Getting to the store costs more, too. Gas in Corinth, Miss., her hometown, costs $3.51 a gallon now, compared to less than three bucks in 2012. That really hurts, considering her husband's 112-mile daily round-trip commute to his job as a pharmacist.

Bruister, a mother of four, received a $1,160 raise this school year at her job as an eighth-grade computer teacher. The extra cash - about $97 a month, before taxes and other deductions - isn't enough for her and her husband to keep up with their rising costs, especially after the elimination of the payroll tax break. Its loss shrunk their paychecks by more than $270 a month.

"If you look at how much prices are going up, you get in the hole really quick," Bruister said. "It's a constant squeeze."

In the wake of the Great Recession, millions of middle-class people are being pinched by stagnating incomes and the increased cost of living. America's median household income has dropped by more than $4,000 since 2000, after adjusting for inflation, and the typical trappings of middle-class life are slipping out of financial reach for many families.

Families with young kids are struggling to afford childcare and save for the ever-climbing costs of college. Those nearing retirement are scrambling to sock away funds so they don't have to work forever. A weak labor market means that employed Americans aren't getting the pay raises they need to keep up - especially with big-ticket items such as health care eating away at their paychecks.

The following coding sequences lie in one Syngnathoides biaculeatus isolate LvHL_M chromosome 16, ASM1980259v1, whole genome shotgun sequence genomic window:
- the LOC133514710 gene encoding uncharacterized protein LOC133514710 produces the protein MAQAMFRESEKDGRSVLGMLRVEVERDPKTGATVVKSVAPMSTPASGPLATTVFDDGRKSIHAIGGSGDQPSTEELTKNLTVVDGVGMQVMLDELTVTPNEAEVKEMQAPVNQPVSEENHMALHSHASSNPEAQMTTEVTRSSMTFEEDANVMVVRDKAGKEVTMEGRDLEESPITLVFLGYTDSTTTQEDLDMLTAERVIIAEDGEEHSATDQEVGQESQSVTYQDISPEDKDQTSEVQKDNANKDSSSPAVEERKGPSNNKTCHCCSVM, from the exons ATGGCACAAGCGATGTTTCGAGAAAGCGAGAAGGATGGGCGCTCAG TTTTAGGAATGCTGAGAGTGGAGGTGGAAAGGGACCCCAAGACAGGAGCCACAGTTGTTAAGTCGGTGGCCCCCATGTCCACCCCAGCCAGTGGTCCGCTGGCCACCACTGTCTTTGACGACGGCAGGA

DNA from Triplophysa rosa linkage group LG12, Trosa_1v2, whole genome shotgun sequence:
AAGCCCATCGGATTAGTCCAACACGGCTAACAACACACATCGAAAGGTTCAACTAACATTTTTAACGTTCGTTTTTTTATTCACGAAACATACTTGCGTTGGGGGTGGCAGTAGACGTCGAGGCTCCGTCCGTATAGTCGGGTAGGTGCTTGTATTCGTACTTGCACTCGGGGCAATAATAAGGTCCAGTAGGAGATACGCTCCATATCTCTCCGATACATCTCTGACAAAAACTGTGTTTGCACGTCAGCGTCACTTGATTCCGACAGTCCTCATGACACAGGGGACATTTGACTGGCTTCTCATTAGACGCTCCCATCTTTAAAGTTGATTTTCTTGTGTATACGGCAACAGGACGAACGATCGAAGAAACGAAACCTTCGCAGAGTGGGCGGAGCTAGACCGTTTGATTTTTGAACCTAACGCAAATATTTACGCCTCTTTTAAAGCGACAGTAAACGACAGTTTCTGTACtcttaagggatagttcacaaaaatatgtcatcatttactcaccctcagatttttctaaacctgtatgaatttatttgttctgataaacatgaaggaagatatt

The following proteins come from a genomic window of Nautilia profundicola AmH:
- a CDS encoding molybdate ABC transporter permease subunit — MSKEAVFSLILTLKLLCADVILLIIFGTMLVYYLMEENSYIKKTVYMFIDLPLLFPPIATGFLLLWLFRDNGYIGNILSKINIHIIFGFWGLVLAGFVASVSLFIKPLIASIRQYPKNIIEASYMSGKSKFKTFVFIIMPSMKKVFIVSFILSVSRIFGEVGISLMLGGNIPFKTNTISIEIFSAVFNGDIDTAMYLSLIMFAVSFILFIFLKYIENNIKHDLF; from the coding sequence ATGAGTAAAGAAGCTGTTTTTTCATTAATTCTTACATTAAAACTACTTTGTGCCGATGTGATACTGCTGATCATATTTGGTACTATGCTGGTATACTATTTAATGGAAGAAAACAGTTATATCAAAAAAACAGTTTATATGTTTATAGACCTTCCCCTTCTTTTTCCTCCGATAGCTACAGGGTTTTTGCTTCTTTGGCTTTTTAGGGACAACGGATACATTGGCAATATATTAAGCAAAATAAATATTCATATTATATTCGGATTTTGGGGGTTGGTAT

Economists say it boils down to two core problems: jobs and wages. The traditional "middle-class job" is disappearing.

 

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March 5th, 2013
12:00 AM ET

Oberlin College cancels classes to address racial incidents

By Laura Ly, CNN

(CNN) - Oberlin College in Ohio suspended classes Monday after a student reported seeing a person resembling a Ku Klux Klan member near the college's Afrikan Heritage House.

The sighting of the person wearing a white hood and robe was reported early Monday morning and follows a string of recent hate incidents on Oberlin's campus that have ignited shock and confusion among the student body.

"Since the beginning, there's been anger, frustration, sadness and fear, but we've been working toward a concentrated effort toward change," said Eliza Diop, 20, a politics and Africana Studies major who serves on the college student senate and is a resident of the Afrikan Heritage House, which offers programs focused on the African diaspora, according to the college's website.

Oberlin College is a small liberal arts college in Oberlin, Ohio, with almost 3,000 students. An emergency meeting among the college's officials was immediately called after the report.

In lieu of classes, college administrators asked students, faculty and staff to "gather for a series of discussions of the challenging issues that have faced our community in recent weeks," a statement on Oberlin's website said.

"We hope today will allow the entire community — students, faculty, and staff —to make a strong statement about the values that we cherish here at Oberlin: inclusion, respect for others, and a strong and abiding faith in the worth of every individual," the statement said.